My party did not support the protocol, but, once we met and faced that Brexit arrangement, we had to deal with the consequences. Like others, we believe that there is no good Brexit, but we are where we are. A backstop would have been a better arrangement for Northern Ireland and the wider UK, and we should not forget what is happening in the rest of the United Kingdom. It faces many of the difficulties that we face, and, in some ways, its situation is worse. Perhaps now some of my colleagues in the DUP will recognise that and agree with us that we need to negotiate rather than have stand-offs.

Ultimately, we recognise the need to maintain an open border on the island of Ireland and that the United Kingdom Government's decision to lead us to the need for a protocol was wrong. There are problems with the operation of the protocol, but we believe that many of those can be overcome. That is what politics is about at the end of the day. Rather than shouting from the sidelines and misleading people with comments and views about the protocol and Brexit, we need to work together to remove the uncertainties that surround the situation. That is what my party and its Member of Parliament at Westminster, Stephen Farry, have been doing: working behind the scenes and up front in proposing practical, workable solutions. Unfortunately, it seems that the United Kingdom Government seem somewhat uninterested in a full discussion on the long-term resolution of problems. They were given the opportunity, which, I hope, they will grasp now.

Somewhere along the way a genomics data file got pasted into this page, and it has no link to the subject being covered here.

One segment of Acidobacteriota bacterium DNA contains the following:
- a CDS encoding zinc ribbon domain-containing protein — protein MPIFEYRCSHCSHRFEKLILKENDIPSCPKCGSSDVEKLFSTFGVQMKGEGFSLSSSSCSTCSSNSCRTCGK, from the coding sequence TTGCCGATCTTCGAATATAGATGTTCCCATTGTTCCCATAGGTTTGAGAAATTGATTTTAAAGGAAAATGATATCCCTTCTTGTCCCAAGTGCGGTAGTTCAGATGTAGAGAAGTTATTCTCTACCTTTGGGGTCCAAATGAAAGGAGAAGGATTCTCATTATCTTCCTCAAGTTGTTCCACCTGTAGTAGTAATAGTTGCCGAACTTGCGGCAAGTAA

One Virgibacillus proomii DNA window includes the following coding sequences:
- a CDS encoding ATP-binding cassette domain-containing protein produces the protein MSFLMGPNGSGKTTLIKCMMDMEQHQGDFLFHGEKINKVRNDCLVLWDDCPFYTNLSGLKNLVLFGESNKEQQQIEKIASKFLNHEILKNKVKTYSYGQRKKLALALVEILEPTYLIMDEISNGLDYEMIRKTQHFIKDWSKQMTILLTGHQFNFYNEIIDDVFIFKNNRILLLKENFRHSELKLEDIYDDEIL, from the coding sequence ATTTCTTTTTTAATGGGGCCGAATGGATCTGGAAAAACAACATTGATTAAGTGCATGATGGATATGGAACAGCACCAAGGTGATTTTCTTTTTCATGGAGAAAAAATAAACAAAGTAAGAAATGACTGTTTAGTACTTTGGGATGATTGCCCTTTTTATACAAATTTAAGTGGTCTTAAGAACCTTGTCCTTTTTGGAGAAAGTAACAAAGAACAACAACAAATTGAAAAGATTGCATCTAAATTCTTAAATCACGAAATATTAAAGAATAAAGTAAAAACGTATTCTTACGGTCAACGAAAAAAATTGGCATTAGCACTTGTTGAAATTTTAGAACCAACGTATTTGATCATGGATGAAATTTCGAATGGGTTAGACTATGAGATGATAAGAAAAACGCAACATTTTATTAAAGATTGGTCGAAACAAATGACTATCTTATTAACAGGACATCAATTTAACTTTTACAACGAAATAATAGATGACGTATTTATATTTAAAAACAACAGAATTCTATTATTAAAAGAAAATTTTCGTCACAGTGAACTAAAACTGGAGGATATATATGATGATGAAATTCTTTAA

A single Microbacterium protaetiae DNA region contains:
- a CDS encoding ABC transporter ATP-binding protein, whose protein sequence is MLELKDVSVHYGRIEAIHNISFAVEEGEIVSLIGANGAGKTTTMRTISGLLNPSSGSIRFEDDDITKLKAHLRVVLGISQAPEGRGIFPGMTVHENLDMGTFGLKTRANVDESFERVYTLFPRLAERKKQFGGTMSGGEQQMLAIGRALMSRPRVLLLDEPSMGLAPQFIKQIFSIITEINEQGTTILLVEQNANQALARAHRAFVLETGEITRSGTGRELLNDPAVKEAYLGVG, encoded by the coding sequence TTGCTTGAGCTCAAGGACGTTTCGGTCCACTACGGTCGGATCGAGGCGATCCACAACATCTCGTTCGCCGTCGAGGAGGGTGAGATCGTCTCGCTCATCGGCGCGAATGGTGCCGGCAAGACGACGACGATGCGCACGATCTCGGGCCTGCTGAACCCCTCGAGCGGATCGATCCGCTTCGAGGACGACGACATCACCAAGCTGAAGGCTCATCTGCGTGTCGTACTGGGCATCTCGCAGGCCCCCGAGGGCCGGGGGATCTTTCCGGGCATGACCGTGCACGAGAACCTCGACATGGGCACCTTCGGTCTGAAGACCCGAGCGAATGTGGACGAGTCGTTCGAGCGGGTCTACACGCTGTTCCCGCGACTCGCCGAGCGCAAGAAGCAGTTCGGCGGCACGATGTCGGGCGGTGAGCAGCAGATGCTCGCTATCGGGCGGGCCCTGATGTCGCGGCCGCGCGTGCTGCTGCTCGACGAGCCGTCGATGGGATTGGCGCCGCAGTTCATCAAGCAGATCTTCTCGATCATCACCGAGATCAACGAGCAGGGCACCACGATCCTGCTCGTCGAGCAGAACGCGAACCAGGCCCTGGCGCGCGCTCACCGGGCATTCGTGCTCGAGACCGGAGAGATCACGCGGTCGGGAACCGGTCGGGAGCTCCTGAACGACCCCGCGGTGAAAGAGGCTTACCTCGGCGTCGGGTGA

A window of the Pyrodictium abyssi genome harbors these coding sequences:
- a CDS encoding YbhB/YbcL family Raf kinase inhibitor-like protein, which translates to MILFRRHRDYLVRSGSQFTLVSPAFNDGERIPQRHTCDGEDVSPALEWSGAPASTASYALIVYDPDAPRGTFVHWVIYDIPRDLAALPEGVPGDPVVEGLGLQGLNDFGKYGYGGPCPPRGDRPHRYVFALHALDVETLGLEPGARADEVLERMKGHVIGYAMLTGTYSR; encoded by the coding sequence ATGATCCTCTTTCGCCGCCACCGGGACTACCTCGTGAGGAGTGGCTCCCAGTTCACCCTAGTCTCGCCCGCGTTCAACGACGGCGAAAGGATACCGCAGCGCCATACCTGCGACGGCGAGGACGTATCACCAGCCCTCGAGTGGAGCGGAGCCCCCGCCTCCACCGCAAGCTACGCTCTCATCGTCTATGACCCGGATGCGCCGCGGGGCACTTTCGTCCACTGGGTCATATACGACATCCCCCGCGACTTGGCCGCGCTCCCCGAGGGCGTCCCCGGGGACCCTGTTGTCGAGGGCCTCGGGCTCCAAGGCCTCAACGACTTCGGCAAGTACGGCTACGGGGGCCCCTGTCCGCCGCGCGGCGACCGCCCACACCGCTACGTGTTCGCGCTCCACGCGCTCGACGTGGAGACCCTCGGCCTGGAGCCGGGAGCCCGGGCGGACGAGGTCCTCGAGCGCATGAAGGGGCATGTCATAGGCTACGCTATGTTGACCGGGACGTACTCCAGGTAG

I welcome Vice President Šefcovic's support for formal dialogue between the Assembly and the European Parliament, because it is clear to me that the majority here want workable solutions to improve the operation of the protocol in order to maximise the benefits for Northern Ireland. There are plenty of examples of how that can be achieved. One only has to look at the European free trade areas like the arrangements that the European Union has with Norway. I also strongly welcome the proposals last week from the EU Commission that would remove 80% of spot checks and cut paperwork by 50%. That is a major move and presents an opportunity, but it is not where we finally want to be. The United Kingdom and the EU need to enter into negotiations, and I am convinced that, by negotiation, a great many more of those barriers can be removed. For example, a lorry carrying food destined for retail in Northern Ireland will now require only one certificate if those proposals are taken on board. Animal products will see much lower levels of checks.